On Day 6 of creation, God makes the man and the woman in his image, and he gives them a mission and responsibility. He tells them they are supposed to be fruitful and multiply, and subdue the earth, which doesn’t mean to lord over the earth in an improper way, but it means to be the leaders over God’s creation. God has created, and now he puts these stewards—we could also say leaders, foremen, or superintendents – in charge, the man and the woman, made in the image of God. Every time the image of God is mentioned, it is accompanied by the human responsibility to bring order into God’s creation.
Humans are more than caretakers.
The human role is not just a caretaking function. Sometimes people think, “Well, Adam and Eve were just gardeners” or, “They just sort of kept the animal life,” as if they were only caretakers of what God had already done. They were caretakers, but actually they had a further responsibility. They were told to subdue the earth, to fill the world and multiply. They were to extend the work of God’s creation.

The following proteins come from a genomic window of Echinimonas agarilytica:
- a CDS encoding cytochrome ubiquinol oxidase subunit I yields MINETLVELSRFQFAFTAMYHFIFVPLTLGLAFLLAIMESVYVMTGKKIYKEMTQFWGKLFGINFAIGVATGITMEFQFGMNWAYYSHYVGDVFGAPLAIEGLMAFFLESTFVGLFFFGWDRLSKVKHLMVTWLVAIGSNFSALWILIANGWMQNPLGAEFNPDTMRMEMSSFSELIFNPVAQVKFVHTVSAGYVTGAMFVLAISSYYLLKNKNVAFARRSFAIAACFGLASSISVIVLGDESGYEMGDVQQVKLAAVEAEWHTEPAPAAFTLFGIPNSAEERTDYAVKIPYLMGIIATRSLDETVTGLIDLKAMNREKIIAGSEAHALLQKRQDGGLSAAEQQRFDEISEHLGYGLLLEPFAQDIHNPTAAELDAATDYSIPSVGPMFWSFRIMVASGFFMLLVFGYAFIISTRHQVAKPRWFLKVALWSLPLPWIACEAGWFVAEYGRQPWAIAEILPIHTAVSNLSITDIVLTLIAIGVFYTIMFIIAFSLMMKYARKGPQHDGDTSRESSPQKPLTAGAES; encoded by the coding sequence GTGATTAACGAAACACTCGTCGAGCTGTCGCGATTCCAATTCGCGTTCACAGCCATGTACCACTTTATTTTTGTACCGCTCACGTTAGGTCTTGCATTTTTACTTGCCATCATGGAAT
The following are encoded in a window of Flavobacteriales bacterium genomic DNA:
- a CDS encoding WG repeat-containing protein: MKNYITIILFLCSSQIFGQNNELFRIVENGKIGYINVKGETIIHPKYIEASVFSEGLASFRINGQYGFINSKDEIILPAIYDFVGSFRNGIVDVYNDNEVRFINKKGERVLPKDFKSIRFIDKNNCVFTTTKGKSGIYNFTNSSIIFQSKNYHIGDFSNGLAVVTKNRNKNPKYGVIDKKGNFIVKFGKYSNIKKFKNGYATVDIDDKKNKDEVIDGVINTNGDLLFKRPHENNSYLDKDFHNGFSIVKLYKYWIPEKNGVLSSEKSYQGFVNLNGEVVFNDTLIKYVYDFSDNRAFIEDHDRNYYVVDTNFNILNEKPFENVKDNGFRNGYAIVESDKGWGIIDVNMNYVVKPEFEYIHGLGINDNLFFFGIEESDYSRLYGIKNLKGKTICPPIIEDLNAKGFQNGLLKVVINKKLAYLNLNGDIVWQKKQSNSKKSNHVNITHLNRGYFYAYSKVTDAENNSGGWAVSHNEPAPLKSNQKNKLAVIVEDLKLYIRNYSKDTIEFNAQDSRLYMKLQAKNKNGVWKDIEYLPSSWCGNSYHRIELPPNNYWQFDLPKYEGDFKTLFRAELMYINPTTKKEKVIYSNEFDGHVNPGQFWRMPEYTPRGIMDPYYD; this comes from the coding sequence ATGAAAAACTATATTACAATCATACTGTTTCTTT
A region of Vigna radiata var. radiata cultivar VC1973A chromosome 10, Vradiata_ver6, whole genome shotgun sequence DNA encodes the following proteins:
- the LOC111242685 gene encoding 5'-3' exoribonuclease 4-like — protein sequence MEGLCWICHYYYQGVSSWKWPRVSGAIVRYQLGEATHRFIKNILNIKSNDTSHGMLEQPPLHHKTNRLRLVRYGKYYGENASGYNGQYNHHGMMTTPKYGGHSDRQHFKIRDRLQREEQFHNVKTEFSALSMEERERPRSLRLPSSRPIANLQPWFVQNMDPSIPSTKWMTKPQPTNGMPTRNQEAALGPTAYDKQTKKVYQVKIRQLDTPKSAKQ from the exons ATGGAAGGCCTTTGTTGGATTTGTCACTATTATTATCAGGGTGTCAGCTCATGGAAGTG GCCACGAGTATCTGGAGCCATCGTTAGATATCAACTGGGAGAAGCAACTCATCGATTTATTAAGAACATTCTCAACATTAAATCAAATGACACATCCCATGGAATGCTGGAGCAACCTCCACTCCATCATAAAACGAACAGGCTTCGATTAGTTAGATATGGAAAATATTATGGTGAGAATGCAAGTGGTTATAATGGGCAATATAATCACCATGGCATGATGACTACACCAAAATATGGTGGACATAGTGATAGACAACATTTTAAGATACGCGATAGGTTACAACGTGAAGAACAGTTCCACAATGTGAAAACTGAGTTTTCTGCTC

Remember, God was in the garden with them. They were in the very presence of God, worshiping God. They were in the garden, but they cared for all of creation, over which they extended the kingship of God.
Order and Worship: Kings and Priests
That’s why the scriptures in some places refer to human beings in the mixed metaphor of “priest-kings.” Kings in the sense that humans are leaders over the created order. They bring order to it and subdue it. Again that subjugation, having dominion over it, is the process of adding to its order, its truth, its beauty. And yet as priests – the other aspect of what human beings do – they gather up the praise and worship that is due God, with whom they have fellowship in the garden, and bring the praise back to him.